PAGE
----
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Friday, July 14, 2006
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WHY WORRY? There’s an interesting debate going on about the world’s future. On the one side are those who say that the world, or at least civilization as we know it, is in big trouble and may not survive the next 100 years. In 1972, a think tank called “The Club Of Rome” published a book called “Limits To Growth” which predicted that the world would be in really bad shape by the mid-1990s. Obviously, it didn’t happen. The pessimists say that we got some lucky breaks, but the trends are still in place for a big collapse, akin to what happened to the western Roman Empire in the 5th and 6th Centuries.

On the other hand are the optimists, the intellectuals who say that the Club of Rome / Collapse of Rome scenario ain’t gonna happen at all, period. They say that technology and other corrective forces are in place and are working appropriately. So, they argue, instead of getting upset about global warming and peak oil, we should use whatever extra money and resources are available so as to deal with immediate needs in the undeveloped world, e.g. health care, nutrition, water and sanitation, and education.

One of the pretty-boys of the optimistic crowd is Bjorn Lomborg. (Check out his web site to see why I call him a “pretty boy”; arg, looks like he could have toured with Abba!) There have been various articles about Dr. Lomborg in The Economist, almost all positive. The latest article is about how UN Ambassador John Bolton became a Lomborg acolyte, and is now using his theories to deflect world-wide attention from global warming to things like AIDS, starvation and underdevelopment in Africa. I.e., now that global warming is an undeniable fact, the Bush administration has found a new tactic to divert attention from it, thanks to Dr. Lomborg.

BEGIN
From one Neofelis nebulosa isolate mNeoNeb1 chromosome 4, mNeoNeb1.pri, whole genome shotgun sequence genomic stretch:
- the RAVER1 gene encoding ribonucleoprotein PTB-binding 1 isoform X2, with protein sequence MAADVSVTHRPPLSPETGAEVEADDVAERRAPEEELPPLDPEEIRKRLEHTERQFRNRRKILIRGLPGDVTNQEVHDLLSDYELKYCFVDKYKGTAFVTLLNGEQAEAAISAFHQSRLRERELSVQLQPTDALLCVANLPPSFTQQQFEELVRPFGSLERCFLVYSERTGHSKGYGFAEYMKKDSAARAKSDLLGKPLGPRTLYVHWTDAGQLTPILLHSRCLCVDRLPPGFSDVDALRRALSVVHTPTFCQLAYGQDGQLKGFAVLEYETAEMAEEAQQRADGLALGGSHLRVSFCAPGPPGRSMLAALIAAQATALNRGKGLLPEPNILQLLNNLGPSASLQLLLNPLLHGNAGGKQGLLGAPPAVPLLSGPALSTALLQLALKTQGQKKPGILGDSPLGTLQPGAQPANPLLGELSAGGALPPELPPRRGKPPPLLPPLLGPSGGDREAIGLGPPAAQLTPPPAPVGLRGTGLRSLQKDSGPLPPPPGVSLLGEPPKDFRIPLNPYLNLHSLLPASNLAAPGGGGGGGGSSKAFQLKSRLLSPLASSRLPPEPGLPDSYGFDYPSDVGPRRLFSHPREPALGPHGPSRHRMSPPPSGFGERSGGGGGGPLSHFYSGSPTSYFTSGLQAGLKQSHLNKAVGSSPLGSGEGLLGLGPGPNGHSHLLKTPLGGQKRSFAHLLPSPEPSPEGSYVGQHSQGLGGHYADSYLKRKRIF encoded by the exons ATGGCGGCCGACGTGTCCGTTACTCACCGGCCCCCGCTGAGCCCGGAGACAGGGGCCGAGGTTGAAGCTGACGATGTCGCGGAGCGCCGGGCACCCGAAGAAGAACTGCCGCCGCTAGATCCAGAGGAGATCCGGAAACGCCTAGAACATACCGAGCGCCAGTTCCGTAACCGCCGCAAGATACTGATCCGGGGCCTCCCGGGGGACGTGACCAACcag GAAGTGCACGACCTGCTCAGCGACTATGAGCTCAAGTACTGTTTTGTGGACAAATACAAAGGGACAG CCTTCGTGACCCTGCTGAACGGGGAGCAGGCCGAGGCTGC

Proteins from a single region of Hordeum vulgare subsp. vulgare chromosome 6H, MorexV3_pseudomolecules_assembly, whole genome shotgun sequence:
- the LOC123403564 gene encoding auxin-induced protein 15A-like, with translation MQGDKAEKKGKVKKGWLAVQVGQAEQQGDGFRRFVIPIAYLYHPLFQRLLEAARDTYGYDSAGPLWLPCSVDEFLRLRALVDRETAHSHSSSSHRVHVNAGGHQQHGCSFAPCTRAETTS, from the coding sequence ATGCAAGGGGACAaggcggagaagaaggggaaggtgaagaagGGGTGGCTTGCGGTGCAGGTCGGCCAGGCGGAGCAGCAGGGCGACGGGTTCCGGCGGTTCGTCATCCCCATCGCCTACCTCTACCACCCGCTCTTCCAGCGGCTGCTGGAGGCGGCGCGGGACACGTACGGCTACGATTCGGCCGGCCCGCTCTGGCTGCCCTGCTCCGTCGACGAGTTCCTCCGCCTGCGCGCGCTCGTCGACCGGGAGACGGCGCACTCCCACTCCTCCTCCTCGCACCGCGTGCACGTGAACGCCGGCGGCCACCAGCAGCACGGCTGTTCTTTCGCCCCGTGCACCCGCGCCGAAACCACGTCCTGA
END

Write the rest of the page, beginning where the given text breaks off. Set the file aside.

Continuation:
I’ve read some articles explaining Lomborg’s position. When you read his logic, it sounds pretty good. He takes the issues apart piece-by-piece. Natural resources running out? Most commodities (nickel, iron, copper, concrete, foods) are cheaper now than they were 25 years ago. Even oil and gas are mostly a problem of politics; there’s still plenty of oil and gas, they’re just in unstable places (e.g. Venezuela, Iran, Niger, etc.). But once those places settle down, things should be just fine.

Next problem — population growth. Yes, the world’s population is growing. But the UN seems to decrease its estimate of the population growth rate every five years. If things go OK, we shouldn’t go over 9 billion in this century, and at worst will top out at 10 billion in the 22nd century. Next — species becoming extinct, fisheries collapsing, forests disappearing. Yes, some of this is happening, but much more slowly than previously thought; furthermore, these resources often snap right back after a while. Next — pollution and climate change. Well, the facts show that air and water quality overall have improved quite a bit in the past 100 years. And global warming, although undeniable, is still mostly a future problem, and it may not be as bad as some people predict. And anyway, the ways to deal with it are incredibly expensive.